It is likely that you have already drawn a conclusion about the legality of Hillary Clinton’s machinations with her private email server and her handling of classified information. As you are also likely a Republican, if you are reading this blog post, your judgment is most probably negative, and not minimally so.
However, you may be interested in the take of the left-leaning (and usually very left leaning) Washington Post writer and fact checker, Glenn Kessler. Kessler gives an honest (at least from the perspective of the “left”) assessment of the truthfulness of the candidate’s statements to date.
My friends, if the Washington Post thinks Hillary is “skating on the thin edge of the law,” then almost without doubt she has crossed it and can no longer see “the line” from where she currently stands. The piece focuses on her very careful choice of phrases that keep her infinitesimally on the “right side of the law.”
I think you will find this interesting. As well, it references her statements for those who require “details.”
Fact checking the Hillary Clinton email controversy
It’s been one year since it was learned that Hillary Clinton had set up a private email system when she was secretary of state — a revelation that has dogged her campaign for the presidency.
The Fact Checker has run 10 fact checks on the issue, mostly regarding dubious statements that Clinton had made to defend her actions. (We also had one fact check each on the Democratic spin and the Republican spin on the issue.) Reviewing our conclusions again, it appears Clinton often used highly technical language to obscure the salient fact that her private email setup was highly unusual and flouted existing regulations.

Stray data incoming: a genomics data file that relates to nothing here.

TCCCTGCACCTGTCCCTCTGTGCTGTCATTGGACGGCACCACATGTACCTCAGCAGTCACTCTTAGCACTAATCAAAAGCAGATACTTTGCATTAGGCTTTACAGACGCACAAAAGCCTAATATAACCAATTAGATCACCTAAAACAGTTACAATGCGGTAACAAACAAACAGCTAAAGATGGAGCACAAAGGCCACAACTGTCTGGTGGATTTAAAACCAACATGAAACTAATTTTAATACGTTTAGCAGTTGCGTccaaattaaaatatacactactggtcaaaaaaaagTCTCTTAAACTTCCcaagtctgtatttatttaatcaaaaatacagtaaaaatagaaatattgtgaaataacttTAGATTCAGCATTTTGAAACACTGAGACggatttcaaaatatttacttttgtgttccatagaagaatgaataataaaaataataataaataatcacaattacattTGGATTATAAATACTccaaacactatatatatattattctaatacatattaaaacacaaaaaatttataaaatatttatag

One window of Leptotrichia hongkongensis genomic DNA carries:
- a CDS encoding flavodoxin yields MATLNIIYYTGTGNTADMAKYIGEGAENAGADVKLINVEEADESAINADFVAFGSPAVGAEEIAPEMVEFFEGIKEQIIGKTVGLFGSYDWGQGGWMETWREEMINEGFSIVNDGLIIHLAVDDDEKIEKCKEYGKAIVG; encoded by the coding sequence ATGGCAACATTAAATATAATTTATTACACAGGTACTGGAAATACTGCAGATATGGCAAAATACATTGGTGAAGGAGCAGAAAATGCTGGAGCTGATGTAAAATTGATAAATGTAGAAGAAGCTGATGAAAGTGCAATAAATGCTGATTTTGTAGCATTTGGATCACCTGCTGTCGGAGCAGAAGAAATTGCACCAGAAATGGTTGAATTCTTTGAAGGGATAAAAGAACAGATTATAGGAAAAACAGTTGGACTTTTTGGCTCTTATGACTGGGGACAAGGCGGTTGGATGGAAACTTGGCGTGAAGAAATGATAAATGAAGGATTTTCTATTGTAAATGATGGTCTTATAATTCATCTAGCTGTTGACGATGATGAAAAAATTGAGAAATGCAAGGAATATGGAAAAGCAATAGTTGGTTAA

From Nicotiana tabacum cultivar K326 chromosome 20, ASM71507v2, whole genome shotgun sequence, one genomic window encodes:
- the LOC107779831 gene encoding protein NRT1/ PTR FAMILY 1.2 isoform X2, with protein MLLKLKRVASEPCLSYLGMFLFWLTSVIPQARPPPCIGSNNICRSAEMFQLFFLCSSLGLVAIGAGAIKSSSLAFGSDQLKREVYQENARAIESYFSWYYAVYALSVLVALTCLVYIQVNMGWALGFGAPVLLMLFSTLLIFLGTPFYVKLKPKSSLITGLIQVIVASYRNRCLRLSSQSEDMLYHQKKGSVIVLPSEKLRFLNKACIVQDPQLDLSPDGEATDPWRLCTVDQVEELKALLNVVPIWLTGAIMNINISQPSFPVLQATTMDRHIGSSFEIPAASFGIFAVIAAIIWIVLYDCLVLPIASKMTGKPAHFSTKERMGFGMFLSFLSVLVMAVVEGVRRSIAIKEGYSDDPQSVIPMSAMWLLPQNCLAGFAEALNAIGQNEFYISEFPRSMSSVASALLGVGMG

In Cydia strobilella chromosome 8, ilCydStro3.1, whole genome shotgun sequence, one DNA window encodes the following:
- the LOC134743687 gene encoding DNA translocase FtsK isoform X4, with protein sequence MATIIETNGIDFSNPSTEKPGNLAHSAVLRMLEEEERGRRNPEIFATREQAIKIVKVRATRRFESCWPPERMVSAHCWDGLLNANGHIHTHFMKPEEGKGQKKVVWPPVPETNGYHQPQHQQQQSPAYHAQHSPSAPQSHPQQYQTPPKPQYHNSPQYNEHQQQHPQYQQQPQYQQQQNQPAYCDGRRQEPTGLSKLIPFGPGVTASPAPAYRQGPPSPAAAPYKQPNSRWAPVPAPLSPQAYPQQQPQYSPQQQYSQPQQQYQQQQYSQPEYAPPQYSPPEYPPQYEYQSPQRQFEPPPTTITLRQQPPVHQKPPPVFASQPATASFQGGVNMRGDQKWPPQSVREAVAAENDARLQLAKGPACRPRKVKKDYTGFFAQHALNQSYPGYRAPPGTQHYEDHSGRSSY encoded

As always, The Fact Checker welcomes suggestions from readers for additional claims on the email controversy to fact check.
March 10: The Fact Checker compiled an extensive timeline concerning government rules and regulations on the use of private email accounts and Clinton’s actions. The timeline shows that before she became secretary, the State Department made clear that certain email records should be retained and that official communication systems were preferred. During Clinton’s term as secretary, regulations were tightened concerning the preservation of email records, and concerns were raised about the use of personal email accounts for official business. But the legal requirement to immediately preserve emails from nongovernment email accounts was not made mandatory until nearly two years after she stepped down.
March 10: Senior Democratic lawmakers argued that Clinton was the only secretary of state to produce so many records and that her production of emails was a transparent act that is unprecedented compared with her predecessors. These were technically correct but fundamentally misleading statements, intended to deflect from the central issue: Clinton exclusively used a personal account, and did not provide records until she was requested to — after she left office. The Democrats earned Three Pinocchios.
March 16: We examined a series of statements made by Clinton at her major news conference designed to address the growing controversy — and determined that many of her claims were wanting. The pattern continued over the next year.
July 9: We examined Clinton’s claim that “everything I did was permitted” because “there was no law … there was no regulation.” We concluded that with her very careful language, Clinton skirts some of the important issues concerning her private email account. She appears to be arguing her case on narrow, technical grounds, but that’s not the same as actually complying with existing rules as virtually everyone else understood them. She earned Three Pinocchios.